Twined purl: To work a single purl st surrounded by knit sts, simply bring the strand to be used to the front, purl as usual, and return the strand to the back of the work.

To work a full twined purl round, bring both strands to the front. Purl every st, alternating the two strands. Always pick up the strand farthest from the tip of the needle (the back strand) and bring it under the front strand before working the stitch. A row of twined purl worked in two colors forms a two-color twist on the surface of the work.

Twined increase: To increase in twined knitting, simply work the specified stitch twice. In twined knit, k up to the st where the increase will take place and work a twined knit st and but do not draw the loop through; bring the second strand forward over the first strand and k the st again; draw both loops through; one st increased. Cont in patt after the inc.

Crook stitches:  Surface patterns featuring a strand of yarn left at the front of the work for a knit between two purl stitches are called crook stitches (Swedish: krokmaskor). To work a crook st, bring one strand to the front and p the next st as normal; drop the purl strand and leave it at the front of the work; using the other strand, work a knit st; drop this strand and return to the strand waiting at the front. purl the next st on the front side and bring the front strand to the back of the work to continue twined knitting as usual. The inactive strand will lie at the front, on top of the knit stitch, between the two purl sts. Clever placement of this 3-st combination – twined p, “crook knit”, twined p – forms raised designs.

Crook round: A crook round is worked by alternating knit and purl sts, working as in the crook stitch technique, leaving the strand just used at the front after each purl st. Explained a different way, you're leaving the inactive strand at the front when working the knit stitch. (Swedish: krokvarv). There is one crook round at the bottom of each mitt.

Chain path: A “chain path” (Swedish: kjedjegång) is two or more complete crook rounds. A chain path requires an odd number of stitches so that the front-side strands of the second round will fall above the purl bumps of the first round, making the links of the chain.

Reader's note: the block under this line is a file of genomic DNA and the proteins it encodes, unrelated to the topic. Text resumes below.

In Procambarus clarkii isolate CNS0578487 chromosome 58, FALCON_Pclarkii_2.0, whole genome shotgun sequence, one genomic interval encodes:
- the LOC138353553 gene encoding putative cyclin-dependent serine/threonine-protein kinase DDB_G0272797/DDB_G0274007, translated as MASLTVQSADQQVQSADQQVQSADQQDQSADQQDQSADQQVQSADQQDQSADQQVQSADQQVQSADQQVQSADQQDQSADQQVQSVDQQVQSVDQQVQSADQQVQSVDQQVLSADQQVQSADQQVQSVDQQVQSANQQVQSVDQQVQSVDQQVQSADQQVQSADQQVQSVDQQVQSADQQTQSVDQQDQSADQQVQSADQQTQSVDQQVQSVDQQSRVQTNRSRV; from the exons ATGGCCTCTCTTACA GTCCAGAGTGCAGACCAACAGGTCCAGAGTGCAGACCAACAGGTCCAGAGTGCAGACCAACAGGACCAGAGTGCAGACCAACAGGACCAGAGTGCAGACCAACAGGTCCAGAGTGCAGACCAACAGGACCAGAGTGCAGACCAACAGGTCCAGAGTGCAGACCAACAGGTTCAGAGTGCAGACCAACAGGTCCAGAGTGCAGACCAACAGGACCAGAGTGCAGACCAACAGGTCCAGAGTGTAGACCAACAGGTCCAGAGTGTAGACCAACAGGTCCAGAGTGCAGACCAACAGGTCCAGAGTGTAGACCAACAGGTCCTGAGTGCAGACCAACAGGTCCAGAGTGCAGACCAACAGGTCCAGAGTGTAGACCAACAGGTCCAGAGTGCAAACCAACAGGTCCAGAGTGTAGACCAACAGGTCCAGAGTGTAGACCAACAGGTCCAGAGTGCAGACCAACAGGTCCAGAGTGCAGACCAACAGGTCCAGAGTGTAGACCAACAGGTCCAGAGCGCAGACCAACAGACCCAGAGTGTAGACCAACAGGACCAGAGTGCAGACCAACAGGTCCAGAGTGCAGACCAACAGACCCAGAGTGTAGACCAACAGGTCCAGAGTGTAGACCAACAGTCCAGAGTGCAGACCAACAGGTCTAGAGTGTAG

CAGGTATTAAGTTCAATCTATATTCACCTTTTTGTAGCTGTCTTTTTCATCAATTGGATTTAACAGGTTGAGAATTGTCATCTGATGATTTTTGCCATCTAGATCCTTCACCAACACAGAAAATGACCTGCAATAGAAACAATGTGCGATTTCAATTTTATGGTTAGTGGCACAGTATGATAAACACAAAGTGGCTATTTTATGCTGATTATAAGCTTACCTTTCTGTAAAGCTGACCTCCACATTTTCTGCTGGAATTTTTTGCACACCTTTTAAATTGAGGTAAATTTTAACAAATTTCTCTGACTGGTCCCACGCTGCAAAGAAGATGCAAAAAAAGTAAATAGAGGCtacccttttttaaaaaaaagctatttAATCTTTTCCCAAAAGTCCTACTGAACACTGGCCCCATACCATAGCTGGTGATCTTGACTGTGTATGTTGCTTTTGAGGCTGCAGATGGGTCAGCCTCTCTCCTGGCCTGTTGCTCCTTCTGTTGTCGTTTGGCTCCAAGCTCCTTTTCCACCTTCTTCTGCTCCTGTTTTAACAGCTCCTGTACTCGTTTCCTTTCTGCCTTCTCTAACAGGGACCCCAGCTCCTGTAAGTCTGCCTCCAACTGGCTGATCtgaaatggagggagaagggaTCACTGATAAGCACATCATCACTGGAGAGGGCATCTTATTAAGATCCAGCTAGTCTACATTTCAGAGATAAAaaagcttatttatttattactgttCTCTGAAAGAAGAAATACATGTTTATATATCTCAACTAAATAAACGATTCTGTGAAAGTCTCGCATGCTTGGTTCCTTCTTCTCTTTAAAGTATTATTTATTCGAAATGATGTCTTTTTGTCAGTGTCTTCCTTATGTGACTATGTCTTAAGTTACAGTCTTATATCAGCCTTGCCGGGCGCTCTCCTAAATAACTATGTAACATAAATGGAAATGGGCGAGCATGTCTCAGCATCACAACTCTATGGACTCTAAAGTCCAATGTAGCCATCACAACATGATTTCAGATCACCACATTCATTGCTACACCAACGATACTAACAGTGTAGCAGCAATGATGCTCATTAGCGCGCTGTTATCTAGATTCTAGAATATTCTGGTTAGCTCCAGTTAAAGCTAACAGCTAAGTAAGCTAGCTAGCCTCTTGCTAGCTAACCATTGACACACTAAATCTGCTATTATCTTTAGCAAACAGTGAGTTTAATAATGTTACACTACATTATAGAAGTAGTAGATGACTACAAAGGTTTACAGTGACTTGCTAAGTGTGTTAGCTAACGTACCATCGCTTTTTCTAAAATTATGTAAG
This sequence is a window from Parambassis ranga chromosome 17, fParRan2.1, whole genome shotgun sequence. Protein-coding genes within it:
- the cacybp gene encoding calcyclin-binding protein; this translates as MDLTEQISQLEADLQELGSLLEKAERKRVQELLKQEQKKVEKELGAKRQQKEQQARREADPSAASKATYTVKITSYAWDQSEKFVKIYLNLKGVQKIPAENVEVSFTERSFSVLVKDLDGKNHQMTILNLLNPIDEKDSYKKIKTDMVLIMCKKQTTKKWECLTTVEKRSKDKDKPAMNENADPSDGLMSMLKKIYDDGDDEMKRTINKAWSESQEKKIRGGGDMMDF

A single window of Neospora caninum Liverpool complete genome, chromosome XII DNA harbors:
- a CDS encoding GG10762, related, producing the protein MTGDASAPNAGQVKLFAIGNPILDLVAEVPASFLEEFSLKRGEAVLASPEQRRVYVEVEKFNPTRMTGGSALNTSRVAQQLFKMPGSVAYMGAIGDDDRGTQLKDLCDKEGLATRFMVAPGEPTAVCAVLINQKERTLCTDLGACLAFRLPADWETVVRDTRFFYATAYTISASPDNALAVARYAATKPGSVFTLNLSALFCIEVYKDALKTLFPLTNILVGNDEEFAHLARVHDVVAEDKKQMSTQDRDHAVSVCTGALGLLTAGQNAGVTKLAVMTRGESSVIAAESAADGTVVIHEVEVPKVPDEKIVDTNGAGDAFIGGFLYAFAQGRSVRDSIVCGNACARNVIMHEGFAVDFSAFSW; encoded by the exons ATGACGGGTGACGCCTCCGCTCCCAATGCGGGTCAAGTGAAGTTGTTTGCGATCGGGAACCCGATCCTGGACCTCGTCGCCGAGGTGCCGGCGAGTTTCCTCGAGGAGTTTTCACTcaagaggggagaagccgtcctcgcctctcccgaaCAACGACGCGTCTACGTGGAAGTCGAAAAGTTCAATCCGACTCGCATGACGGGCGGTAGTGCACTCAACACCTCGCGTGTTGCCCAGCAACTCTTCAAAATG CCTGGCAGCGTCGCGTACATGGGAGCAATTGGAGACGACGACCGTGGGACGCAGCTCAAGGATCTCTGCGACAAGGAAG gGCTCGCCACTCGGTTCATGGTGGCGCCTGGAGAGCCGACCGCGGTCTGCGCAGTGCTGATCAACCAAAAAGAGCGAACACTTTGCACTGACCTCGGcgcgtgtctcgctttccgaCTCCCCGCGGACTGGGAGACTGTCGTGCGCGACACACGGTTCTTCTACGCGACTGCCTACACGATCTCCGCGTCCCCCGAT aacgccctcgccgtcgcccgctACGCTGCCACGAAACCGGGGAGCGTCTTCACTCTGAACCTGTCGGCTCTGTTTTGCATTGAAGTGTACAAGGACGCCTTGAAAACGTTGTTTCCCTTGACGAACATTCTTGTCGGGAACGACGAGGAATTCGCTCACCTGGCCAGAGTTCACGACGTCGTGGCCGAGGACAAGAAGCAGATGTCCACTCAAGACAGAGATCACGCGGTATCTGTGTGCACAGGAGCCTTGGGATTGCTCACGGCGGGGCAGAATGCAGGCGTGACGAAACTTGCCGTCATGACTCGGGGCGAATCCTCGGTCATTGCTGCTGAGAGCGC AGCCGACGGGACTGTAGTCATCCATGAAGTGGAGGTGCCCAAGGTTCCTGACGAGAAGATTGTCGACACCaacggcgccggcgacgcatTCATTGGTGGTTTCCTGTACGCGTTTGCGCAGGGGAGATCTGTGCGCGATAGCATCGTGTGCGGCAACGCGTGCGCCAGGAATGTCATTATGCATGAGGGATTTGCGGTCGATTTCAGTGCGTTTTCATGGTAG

Managing twist: Cascade 220 is plied (twisted) in the S direction. The motion of twined knitting also twists in the S direction, which will add twist to the yarn, compressing it a bit and tightening the strands. In a small project like these mitts, the twist won’t affect the quality of the yarn too much. But there is a second aspect of twist, which will be significant. If you are using both the inside and outside strands from a center-pull ball, the two strands will become twisted – hopelessly twisted, if you work too far without releasing the twist. To save your sanity, stop occasionally and use your free double-pointed needle to pin the strands to the ball; hold one strand in each hand and let the ball twirl in the air to spin the extra twist out. You can also use a spare needle to limit how far the twist can go while you are knitting. Pull out a length of both strands; stick the spare needle through the ball and wind a few inches of yarn around this “pin” in a figure 8.

Working mitts on dpns: To keep track of which part of the hand you are working, it is helpful to know where the middle of the round is. Try to divide the work so that half the stitches are on the first two needles and the remaining half are on the last two needles (if using 5 dpns) or the last needle (if using 4.) This helps when thinking about where the gusset decoration and back-of-hand motif will be worked. The markers for the thumb increases will be on two different needles in this setup.

Chart A

Hand Patterning Charts
Please note: Charts B and C show the placement of crook stitches, using a ~ between two Os to represent a strand carried across the surface of the work. It may help to review the explanation of crook stitches [above] before working this chart.

Back-of-hand patterning is optional; see picture of Larus [brown version] below for a non-patterned example.

Chart B [optional] – Ardea hand patterning (size S)

Chart C [optional] – Larus hand patterning (sizes M and L)

DIRECTIONS